Gluten free bread has come a long way from the hideous polystyrene-y vacuum-packed stuff of not many years ago. Thanks to companies like Warburtons, Fria and Genius, GF bread is actually quite good. The problem is, if you're the only Coeliac in
You could call these tartlets Caramelised Onion and Camembert Croustades and, if you're cooking for fancy people, you should, but I prefer Toasty Tartlets. It does, after all, best describe what they are. You can top these tartlets with whatever you like: walnut, pear and stilton; sundried tomato and mozzarella; goats cheese and fig or olive tapenade. They're the ideal addition to a picnic (probably an indoor picnic, but there must be a few sunny days of summer left to come) and make easy canapes or a simple starter, when served with some dressed salad leaves.
Cheese and Onion Toasty Tartlets (makes 12)
- 6-12 slices of gluten free bread (depending on the size of the slices)
- a big knob of butter, melted
- 4 tbsp caramelised onion chutney (Sainsbury's Taste the Difference chutney is gluten free)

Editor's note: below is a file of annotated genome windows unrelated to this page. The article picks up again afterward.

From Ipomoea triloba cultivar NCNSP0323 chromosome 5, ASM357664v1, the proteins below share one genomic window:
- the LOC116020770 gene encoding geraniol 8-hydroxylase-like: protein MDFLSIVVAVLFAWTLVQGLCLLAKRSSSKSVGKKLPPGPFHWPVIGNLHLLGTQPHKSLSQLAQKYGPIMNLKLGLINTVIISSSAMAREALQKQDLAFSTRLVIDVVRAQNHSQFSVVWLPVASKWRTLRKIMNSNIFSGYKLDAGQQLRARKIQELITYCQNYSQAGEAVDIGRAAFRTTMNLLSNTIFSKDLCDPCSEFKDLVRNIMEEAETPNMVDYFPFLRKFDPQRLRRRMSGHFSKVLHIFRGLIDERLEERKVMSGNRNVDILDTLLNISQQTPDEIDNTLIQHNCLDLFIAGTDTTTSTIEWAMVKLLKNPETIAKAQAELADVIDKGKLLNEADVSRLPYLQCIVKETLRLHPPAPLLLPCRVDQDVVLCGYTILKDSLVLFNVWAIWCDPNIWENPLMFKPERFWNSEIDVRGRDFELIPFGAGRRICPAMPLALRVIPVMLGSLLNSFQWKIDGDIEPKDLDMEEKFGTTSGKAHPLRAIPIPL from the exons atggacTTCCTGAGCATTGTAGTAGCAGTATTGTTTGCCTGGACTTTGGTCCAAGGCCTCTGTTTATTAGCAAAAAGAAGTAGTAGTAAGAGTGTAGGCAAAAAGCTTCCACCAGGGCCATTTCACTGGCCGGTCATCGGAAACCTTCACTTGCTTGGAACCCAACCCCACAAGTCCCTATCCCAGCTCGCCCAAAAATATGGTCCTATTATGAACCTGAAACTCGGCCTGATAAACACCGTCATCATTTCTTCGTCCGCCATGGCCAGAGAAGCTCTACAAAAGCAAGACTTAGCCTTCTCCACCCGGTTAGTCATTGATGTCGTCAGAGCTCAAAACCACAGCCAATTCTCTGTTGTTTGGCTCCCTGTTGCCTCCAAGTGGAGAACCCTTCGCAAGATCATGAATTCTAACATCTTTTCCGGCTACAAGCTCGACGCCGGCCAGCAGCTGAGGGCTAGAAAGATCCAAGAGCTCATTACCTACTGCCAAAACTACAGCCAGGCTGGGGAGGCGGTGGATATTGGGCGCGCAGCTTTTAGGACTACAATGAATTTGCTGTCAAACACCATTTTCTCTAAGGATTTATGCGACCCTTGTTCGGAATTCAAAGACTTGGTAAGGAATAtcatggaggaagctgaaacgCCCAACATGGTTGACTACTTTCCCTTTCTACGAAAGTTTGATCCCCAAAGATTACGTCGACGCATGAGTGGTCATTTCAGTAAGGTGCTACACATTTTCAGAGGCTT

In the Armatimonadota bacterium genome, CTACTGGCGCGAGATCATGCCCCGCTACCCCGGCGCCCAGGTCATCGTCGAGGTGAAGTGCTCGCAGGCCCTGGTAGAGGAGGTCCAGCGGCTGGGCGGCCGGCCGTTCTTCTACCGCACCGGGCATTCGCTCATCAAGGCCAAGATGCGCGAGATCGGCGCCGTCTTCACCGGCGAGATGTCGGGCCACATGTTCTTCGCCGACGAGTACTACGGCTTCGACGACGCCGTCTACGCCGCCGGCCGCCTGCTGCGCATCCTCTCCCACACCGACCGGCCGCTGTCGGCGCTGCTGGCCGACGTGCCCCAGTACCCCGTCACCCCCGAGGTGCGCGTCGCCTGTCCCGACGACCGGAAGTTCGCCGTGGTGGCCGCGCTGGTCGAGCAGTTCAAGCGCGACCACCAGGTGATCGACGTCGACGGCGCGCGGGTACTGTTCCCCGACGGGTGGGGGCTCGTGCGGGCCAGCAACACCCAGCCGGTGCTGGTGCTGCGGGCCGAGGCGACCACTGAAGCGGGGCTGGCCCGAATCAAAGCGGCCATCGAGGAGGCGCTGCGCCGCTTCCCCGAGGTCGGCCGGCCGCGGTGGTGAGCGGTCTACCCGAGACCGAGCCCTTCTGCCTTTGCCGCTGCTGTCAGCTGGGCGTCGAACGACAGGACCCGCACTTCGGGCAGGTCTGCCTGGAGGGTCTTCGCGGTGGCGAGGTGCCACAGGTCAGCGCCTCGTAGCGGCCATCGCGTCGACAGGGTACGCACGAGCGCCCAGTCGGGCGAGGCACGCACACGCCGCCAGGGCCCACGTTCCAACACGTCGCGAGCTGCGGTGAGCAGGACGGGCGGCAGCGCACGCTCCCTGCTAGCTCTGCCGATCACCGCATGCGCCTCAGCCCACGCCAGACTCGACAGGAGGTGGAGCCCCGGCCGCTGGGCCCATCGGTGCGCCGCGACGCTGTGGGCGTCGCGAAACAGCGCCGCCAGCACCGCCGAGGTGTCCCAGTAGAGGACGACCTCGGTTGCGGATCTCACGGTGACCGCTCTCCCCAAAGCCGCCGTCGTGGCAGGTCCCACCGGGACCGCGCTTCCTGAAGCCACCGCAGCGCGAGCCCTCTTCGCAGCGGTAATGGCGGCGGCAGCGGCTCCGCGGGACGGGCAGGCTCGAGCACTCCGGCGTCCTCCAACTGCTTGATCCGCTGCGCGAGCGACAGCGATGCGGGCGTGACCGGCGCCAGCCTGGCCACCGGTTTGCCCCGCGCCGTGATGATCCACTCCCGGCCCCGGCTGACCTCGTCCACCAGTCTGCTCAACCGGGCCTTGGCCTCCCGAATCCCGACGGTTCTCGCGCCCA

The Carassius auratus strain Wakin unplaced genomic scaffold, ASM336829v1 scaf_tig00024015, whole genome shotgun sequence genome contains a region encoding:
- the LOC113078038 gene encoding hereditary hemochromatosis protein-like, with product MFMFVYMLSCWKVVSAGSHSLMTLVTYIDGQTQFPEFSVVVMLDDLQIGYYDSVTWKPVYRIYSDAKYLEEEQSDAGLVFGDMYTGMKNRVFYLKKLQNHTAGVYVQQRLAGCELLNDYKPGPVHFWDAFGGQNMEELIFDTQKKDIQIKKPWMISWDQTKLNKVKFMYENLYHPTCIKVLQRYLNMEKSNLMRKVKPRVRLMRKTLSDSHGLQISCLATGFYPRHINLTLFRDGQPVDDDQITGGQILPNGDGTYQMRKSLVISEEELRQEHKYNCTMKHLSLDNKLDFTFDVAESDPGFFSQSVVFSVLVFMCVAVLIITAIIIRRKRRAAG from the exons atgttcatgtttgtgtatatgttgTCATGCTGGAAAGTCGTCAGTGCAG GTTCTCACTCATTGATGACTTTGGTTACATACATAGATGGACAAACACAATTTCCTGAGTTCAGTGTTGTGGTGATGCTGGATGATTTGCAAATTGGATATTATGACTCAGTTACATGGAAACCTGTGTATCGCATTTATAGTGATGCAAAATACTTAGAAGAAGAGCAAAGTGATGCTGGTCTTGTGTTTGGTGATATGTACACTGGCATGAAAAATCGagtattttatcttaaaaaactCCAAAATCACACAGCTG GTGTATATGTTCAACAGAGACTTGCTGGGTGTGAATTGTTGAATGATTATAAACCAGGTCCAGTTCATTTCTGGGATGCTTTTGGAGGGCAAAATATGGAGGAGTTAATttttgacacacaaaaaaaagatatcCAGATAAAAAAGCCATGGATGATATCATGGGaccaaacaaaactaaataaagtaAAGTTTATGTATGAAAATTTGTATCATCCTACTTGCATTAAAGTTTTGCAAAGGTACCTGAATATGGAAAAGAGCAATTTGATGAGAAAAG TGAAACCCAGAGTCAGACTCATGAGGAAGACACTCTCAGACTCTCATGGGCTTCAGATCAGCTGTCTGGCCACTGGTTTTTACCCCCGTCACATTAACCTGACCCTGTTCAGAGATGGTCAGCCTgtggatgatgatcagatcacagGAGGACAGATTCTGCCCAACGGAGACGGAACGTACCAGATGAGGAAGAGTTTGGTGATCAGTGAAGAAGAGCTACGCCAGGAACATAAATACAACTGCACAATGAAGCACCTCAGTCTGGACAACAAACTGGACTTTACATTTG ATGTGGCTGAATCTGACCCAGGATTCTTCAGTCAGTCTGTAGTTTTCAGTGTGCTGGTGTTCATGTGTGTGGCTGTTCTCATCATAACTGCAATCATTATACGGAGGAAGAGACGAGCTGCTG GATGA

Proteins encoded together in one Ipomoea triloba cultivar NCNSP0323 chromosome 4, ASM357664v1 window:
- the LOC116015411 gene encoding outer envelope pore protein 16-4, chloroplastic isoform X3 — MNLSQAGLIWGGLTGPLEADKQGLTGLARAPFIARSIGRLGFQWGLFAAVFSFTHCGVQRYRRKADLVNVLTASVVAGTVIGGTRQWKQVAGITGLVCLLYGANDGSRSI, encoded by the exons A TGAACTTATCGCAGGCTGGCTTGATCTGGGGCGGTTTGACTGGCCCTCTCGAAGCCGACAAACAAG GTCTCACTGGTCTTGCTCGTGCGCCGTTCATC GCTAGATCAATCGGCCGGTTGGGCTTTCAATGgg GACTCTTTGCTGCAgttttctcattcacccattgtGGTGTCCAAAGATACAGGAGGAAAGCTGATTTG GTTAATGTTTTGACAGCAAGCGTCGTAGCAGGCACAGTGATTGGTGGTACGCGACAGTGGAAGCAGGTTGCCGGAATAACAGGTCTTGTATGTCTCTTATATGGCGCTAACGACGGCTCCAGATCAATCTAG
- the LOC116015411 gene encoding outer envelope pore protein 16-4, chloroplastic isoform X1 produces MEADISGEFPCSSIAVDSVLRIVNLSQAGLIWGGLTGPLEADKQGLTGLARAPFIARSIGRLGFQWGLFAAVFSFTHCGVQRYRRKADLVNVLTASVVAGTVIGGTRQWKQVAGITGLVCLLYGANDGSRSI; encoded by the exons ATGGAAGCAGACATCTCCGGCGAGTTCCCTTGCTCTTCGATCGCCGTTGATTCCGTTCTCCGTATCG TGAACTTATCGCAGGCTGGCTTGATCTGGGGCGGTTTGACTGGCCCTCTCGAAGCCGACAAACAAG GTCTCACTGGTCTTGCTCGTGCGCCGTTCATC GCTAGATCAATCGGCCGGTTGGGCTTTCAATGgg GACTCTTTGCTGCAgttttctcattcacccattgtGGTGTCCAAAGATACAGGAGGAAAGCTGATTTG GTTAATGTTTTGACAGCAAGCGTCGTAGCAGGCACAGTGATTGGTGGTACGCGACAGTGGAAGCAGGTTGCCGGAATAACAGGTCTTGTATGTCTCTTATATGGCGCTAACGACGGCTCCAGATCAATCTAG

- 100g camembert, cut into small chunks
- a sprig of rosemary
- Preheat your oven to 180°C/350°F/gas mark 4.
- Cut the crusts off the GF bread and roll each slice to 2mm thick with a rolling pin. If the bread is stale and it starts crumbling, brush it with a little melted butter. Using a pastry cutter, cut rounds of bread to fit your shallow bun tin.
- Lightly coat a shallow bun tin with melted butter and gently press rounds of flattened bread into it.
- Brush the bread round with butter and bake for 10 minutes. Remove from the tin and leave on a cooling rack (if you went a bit mad with the butter, sit the tartlet cases on a piece of kitchen paper to absorb some grease). They'll keep in an airtight container for a few days.
- When ready to serve, place a teaspoon of onion chutney into each tartlet case and top with chunks of camembert and a few rosemary leaves. Bake for 5 minutes, to melt the cheese, then serve warm.